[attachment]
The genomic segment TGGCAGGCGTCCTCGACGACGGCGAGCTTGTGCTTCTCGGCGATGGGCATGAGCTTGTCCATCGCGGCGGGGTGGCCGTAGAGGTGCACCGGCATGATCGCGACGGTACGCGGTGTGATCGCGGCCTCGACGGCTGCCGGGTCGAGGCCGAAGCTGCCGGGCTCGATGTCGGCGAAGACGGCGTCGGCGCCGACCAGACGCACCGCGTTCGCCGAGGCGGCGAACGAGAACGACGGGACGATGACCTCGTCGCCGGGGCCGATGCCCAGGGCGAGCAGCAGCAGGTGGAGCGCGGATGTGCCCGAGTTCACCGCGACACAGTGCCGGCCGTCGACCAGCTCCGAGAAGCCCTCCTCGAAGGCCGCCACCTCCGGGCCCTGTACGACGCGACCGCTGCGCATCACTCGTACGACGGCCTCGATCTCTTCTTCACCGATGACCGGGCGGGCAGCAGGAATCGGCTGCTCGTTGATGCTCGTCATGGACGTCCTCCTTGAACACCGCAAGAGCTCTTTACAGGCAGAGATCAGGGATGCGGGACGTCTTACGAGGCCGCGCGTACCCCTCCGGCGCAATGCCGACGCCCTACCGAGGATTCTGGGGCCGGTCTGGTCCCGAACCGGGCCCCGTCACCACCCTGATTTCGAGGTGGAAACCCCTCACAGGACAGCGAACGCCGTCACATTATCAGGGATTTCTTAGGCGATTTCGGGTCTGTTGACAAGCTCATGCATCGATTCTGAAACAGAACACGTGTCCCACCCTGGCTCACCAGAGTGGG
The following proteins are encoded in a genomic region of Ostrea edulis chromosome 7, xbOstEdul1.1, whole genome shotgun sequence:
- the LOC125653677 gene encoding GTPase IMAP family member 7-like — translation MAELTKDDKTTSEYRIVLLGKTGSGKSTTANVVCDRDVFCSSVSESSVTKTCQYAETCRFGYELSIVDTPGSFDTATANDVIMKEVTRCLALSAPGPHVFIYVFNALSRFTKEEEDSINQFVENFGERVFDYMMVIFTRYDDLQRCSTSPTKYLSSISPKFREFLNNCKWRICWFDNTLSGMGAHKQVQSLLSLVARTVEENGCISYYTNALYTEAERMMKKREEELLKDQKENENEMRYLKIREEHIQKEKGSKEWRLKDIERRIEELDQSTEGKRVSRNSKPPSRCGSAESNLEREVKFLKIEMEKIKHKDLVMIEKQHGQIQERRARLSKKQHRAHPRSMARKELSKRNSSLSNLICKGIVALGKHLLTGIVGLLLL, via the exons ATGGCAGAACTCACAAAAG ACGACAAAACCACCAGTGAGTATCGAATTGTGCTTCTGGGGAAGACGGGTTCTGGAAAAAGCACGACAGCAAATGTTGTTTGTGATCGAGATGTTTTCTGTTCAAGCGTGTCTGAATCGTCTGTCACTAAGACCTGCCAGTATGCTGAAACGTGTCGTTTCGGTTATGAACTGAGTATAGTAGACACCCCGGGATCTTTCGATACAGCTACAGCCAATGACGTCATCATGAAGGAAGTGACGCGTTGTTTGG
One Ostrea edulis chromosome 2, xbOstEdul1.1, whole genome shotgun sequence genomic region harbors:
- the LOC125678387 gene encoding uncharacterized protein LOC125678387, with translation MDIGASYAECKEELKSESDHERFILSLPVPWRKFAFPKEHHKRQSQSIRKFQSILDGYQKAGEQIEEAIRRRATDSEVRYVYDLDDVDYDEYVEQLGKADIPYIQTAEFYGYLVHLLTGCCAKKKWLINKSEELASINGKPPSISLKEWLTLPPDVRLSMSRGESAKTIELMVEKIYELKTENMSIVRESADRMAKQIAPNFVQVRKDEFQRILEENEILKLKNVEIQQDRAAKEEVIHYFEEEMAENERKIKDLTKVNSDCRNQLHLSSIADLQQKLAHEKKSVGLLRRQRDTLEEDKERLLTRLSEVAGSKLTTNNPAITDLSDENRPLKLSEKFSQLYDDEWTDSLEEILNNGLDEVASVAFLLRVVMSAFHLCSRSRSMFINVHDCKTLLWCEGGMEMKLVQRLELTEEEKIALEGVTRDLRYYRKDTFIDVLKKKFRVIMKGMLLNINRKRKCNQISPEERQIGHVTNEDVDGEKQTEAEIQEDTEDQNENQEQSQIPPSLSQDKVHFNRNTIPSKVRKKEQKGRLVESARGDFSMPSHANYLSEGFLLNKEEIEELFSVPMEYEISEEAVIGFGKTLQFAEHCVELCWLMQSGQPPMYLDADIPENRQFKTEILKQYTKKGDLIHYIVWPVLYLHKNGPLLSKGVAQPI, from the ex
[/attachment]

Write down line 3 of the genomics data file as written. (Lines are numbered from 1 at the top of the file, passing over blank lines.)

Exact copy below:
- the LOC125653677 gene encoding GTPase IMAP family member 7-like — translation MAELTKDDKTTSEYRIVLLGKTGSGKSTTANVVCDRDVFCSSVSESSVTKTCQYAETCRFGYELSIVDTPGSFDTATANDVIMKEVTRCLALSAPGPHVFIYVFNALSRFTKEEEDSINQFVENFGERVFDYMMVIFTRYDDLQRCSTSPTKYLSSISPKFREFLNNCKWRICWFDNTLSGMGAHKQVQSLLSLVARTVEENGCISYYTNALYTEAERMMKKREEELLKDQKENENEMRYLKIREEHIQKEKGSKEWRLKDIERRIEELDQSTEGKRVSRNSKPPSRCGSAESNLEREVKFLKIEMEKIKHKDLVMIEKQHGQIQERRARLSKKQHRAHPRSMARKELSKRNSSLSNLICKGIVALGKHLLTGIVGLLLL, via the exons ATGGCAGAACTCACAAAAG ACGACAAAACCACCAGTGAGTATCGAATTGTGCTTCTGGGGAAGACGGGTTCTGGAAAAAGCACGACAGCAAATGTTGTTTGTGATCGAGATGTTTTCTGTTCAAGCGTGTCTGAATCGTCTGTCACTAAGACCTGCCAGTATGCTGAAACGTGTCGTTTCGGTTATGAACTGAGTATAGTAGACACCCCGGGATCTTTCGATACAGCTACAGCCAATGACGTCATCATGAAGGAAGTGACGCGTTGTTTGG